Last week I wrote about California’s new minimum wage law that’s causing fast-food restaurants to lay off employees, limit hiring, and raise prices.  At the same time, this new law dovetails with the elimination or restriction of the once popular payday loans that further restrict the free market in ways that most adversely affect the poor.

Payday loans typically feature a low loan amount, high-interest rates, and brief repayment terms. Payday loans were designed to connect low-income borrowers to funding between paychecks quickly – the operative word being “quickly.”  These loans are unsecured and don’t require collateral.  And since payday loans are little more than financial assistance for borrowers who are between paychecks, lenders expect borrowers to repay their loans when they receive their next pay or welfare check, as the case may be.  Loan amounts are typically $100-$300 so if an individual needs more than that, he or she will probably have to look elsewhere address their needs.

Many low-income people (minorities in most cases) facing unexpected financial emergencies resort to these loans because they lack the credit worthiness to borrow from banks.  This is especially true when they need to deal with an emergency quickly.  Perhaps a car tire needs replacing, and if that’s the only means for the individual to get to work, that tire isn’t just important, it’s critical!   Or perhaps a family member is sick and needs a medication more effective than Aspirin and the individual simply doesn’t have the cash.  But irrespective of the reason, a borrower needs money they don’t have, and they need it fast; and paying $45.00 to borrow $300 until the end of the month is/was one of the very few legal options available to low-income people.

Paying $45 for a $300 loan works out to an annual interest rate of several hundred percent, something the social justice advocates consider an abomination and exploitation of the poor.  Yet these same people think nothing of shelling out $300/night for a hotel room, which extrapolates to $100,000/ year in annual rent, which strikes me as a bit exorbitant to rent a room.   But few people are likely to rent a hotel room for a year, any more than few low-income individuals are going to incur such high borrowing costs for an extended period of time.  But regardless, the borrower should have to right to make his or her own decisions in matters of personal finance without the government injecting itself.

Based on the specious reasoning that such high borrowing costs are unfair, many states including California have made payday loans illegal or have restricted them by capping “interest rates,” forcing many payday lenders to close up shop.  This was entirely predictable.   As a result, many low-income individuals have lost access to emergency cash while many lenders and their employees lost their livelihood because social justice warriors stepped in and used the power of government to upset a transaction in the free market.

Social justice warriors fail to understand that the $45 cost of the loan is not all interest, at least as economists define interest; $45 includes the lender’s cost to process the loan, create the reserves for the inevitable bad debts, and pay common business expenses such salaries and rent.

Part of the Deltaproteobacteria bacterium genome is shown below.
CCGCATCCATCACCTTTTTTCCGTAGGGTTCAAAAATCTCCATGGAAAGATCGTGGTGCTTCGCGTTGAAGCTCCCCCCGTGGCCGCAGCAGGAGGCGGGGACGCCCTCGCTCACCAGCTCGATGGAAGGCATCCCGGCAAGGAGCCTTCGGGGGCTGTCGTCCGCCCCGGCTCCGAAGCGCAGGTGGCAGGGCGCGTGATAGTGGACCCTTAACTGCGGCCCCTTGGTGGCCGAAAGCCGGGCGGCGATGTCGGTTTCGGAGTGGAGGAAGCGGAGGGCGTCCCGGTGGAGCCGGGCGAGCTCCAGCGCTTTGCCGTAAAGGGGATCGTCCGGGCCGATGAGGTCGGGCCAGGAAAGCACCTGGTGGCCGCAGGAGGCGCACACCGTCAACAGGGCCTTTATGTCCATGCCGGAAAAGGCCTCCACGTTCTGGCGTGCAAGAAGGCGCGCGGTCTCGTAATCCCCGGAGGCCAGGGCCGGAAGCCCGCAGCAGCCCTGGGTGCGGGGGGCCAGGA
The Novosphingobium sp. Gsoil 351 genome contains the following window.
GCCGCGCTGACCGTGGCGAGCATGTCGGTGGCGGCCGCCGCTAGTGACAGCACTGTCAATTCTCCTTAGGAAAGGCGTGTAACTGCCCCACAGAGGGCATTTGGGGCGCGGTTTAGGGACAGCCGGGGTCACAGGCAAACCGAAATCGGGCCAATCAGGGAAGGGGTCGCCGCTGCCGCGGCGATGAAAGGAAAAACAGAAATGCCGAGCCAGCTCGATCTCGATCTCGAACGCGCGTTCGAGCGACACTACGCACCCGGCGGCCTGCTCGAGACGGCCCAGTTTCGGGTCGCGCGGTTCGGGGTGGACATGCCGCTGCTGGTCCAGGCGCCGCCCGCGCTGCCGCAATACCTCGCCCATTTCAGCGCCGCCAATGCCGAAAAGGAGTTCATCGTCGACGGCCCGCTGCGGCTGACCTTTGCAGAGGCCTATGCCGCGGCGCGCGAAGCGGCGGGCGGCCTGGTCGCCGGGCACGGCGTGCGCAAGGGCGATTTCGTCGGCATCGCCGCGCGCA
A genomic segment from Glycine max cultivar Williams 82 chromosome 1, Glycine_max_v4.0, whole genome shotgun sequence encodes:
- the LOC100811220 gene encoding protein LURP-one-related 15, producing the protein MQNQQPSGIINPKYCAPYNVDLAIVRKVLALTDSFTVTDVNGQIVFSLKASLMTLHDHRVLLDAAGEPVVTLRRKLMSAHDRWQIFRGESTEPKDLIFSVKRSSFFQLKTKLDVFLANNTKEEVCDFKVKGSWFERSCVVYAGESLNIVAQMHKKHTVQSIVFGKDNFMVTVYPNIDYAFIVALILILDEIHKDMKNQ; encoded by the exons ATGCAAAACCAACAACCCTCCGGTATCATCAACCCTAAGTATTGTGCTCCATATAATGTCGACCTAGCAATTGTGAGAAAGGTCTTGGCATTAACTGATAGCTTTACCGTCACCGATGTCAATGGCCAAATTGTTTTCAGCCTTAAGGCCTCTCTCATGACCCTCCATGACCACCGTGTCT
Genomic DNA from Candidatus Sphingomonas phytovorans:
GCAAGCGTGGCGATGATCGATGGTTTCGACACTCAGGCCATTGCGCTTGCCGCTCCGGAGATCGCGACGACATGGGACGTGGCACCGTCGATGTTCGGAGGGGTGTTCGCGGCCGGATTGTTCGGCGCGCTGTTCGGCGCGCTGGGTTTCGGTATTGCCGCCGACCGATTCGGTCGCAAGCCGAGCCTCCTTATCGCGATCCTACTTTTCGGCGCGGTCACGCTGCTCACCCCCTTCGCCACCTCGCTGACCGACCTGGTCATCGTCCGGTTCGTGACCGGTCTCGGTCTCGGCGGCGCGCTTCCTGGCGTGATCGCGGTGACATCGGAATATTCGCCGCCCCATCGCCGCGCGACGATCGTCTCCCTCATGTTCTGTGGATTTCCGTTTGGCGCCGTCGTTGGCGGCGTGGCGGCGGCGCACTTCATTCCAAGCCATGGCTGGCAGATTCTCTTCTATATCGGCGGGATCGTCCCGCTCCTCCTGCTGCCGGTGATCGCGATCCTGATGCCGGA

Of course, these costs are a higher percentage of the loan because small loan amounts don’t have economies of scale.  Consider, most of the hard costs to a bank, i.e., heat, power, light, rent, payroll, etc., aren’t much different whether the bank is making a $300 or a $3,000 loan.  So, the actual interest rate net of other costs of a payday loan is far from the usurious level social justice warriors contend are being charged.  But that makes no difference to the virtue-signaling warriors who want to ‘protect’ low-income individuals.

The net result is that the crusaders go away feeling good about themselves while depriving low-income people of one of the very few options available to them when dealing with a financial emergency, not to mention the lost business to the lenders who used to earn their living making those loans.  So, who benefited and who was hurt?

The biggest problem with social justice in all its forms is that it’s quick with the easy answers when the easy answers aren’t always the best answers.  The $100- $300 payday loan has value to the borrower and may have been worth much more than the $15- $45 cost if it meant not losing a day’s pay or even their job for lack of a usable tire, or having to watch your child suffer because you couldn’t afford a medication.  The thought that never seems to occur to social justice advocates is that ordinary people have far more knowledge about their own circumstances and their own ability to make decisions than a do-gooder politicians do in Washington D.C. who create these ridiculous laws.

Quote of the day: “Give me four years to teach the children and the seed I have sown will never be uprooted.”—Vladimir Lenin

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